My Pear Walnut and Ginger Oatmeal is an amazing way to start the day. With natural flavours and no refined sugars, it’s good for you, but it tastes like a real treat! It’s perfect for a leisurely weekend breakfast but it comes together quickly enough for weekdays too.
In a relatively short time, I’ve gone from someone who really didn’t eat oatmeal to someone who just can’t get enough of it. I started with baked oatmeal recipes like my Baked Overnight Oatmeal with Rhubarb and Almonds and Gluten Free Cranberry Orange Baked Oatmeal. Before I knew it I was eating proper oatmeal porridge. I love that it is such a healthy way to start the day.
In fact, I grew to like it so much, I’ve come up with all kinds of variations. My Pear Walnut and Ginger Oatmeal is one of my favourites. I know you can make “instant oatmeal” in two minutes in the microwave, but this tastes SO much better and it’s healthier too. It’s well worth the three or four extra minutes it takes to stir on the stove. Besides, as Nigella says, a little repetitive stirring can be very therapeutic!
Is Pear Walnut and Ginger Oatmeal Gluten Free?
Pear Walnut and Ginger Oatmeal is gluten free if you make it with oats that are certified gluten free. If it doesn’t say gluten free on the package, the oatmeal my have been processed in a factory which processes wheat, barley or rye. This can lead to cross contamination.
Pear Walnut and Ginger Oatmeal Variations
My Pear Walnut and Ginger Oatmeal is a great way to use pears which are a little past their best – or those that don’t seem to want to ripen. (Cooking helps soften them.) If you can’t get fresh pears, you can always use canned ones. In the latter case, use pears in fruit juice if you can.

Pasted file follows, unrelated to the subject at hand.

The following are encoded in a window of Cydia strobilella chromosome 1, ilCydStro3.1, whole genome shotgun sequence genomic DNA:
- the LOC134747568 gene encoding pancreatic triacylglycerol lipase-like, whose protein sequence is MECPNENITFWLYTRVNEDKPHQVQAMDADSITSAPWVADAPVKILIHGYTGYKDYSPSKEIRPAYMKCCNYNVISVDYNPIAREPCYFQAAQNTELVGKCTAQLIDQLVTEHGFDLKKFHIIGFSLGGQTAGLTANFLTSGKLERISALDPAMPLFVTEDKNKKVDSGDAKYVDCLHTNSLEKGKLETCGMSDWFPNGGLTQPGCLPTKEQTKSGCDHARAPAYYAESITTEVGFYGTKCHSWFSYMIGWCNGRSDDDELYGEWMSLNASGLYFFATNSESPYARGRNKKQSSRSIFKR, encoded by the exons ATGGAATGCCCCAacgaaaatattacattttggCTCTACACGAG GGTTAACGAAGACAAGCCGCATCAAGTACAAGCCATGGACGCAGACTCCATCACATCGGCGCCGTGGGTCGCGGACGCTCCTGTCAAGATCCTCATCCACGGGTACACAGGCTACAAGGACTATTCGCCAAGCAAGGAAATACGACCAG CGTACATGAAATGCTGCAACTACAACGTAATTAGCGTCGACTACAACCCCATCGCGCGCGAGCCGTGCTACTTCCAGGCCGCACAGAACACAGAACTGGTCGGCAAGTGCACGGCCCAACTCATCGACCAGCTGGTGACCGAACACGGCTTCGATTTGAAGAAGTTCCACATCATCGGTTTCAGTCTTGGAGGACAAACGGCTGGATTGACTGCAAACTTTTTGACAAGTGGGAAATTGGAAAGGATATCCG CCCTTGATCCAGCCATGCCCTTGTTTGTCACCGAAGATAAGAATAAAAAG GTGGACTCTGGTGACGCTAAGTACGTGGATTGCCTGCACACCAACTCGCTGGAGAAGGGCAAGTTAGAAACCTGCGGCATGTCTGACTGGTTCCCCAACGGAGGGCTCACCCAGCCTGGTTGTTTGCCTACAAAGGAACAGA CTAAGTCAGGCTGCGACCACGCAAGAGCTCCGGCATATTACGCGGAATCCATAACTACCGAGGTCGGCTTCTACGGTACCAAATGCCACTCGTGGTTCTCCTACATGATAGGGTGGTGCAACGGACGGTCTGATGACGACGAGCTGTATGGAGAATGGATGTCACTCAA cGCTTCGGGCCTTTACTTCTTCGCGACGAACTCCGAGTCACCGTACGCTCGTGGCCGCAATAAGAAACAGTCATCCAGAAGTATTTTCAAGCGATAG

You can use whatever kind of milk you prefer – from skim to full fat and dairy free milks as well. I generally use half fat (two percent) milk.
I’ve added walnuts for nutrition and a very welcome crunch in this Pear Walnut and Ginger Oatmeal. However, if nut allergies are an issues you can, of course, leave them out. If you are able to eat nuts it’s well worth including them. Walnuts are healthy eating powerhouses, containing iron, selenium, healthy fats, vitamin E, B vitamins and calcium too. Like oatmeal itself, nuts can help your body feel fuller for longer. You use pecans as well as – or instead of – the walnuts. Either – or both – taste great!
As I’ve been following a healthy eating plan, my tastes are gradually changing and I really don’t like things to be as sweet as I used to. I only put 1 tablespoon of maple syrup per person in this recipe. You can always serve extra maple syrup at the table in case anyone wants to add more.
Spices can help stimulate your metabolism, making them an important part of a healthy eating plan. Ginger also contains anti-inflamatory compounds called gingerols that may benefit your immune system. My family and I are big ginger fans so I use a half teaspoon of ground ginger for two servings. Feel free to reduce – or increase – this to suit your personal tastes.
Pear Walnut and Ginger Oatmeal Printable Recipe
Easy Pear Walnut and Ginger Oatmeal
- 1 cup rolled oats rolled oats are sometimes called porridge oats
- 2 cups milk
- 2 tablespoons maple syrup
- 2 pears, peeled, cored and cut in chunks If fresh pears are unavailable you can use canned pear halves instead
- ½ teaspoon ground ginger
- about 10 walnut halves, chopped
- Mix the oats and milk together in a small saucepan with a wooden spoon.
- Bring to a boil over medium heat, stirring regularly.
- Stir in the pear, maple syrup and ginger.
- Turn the heat back a bit and set a timer for 5 minutes.
- Cook, stirring almost constantly, until the timer goes off.
- Divide the oatmeal between two bowls, top with the chopped walnuts and serve.
- Serve with extra maple syrup, if you like. And be careful as the pears may be quite hot.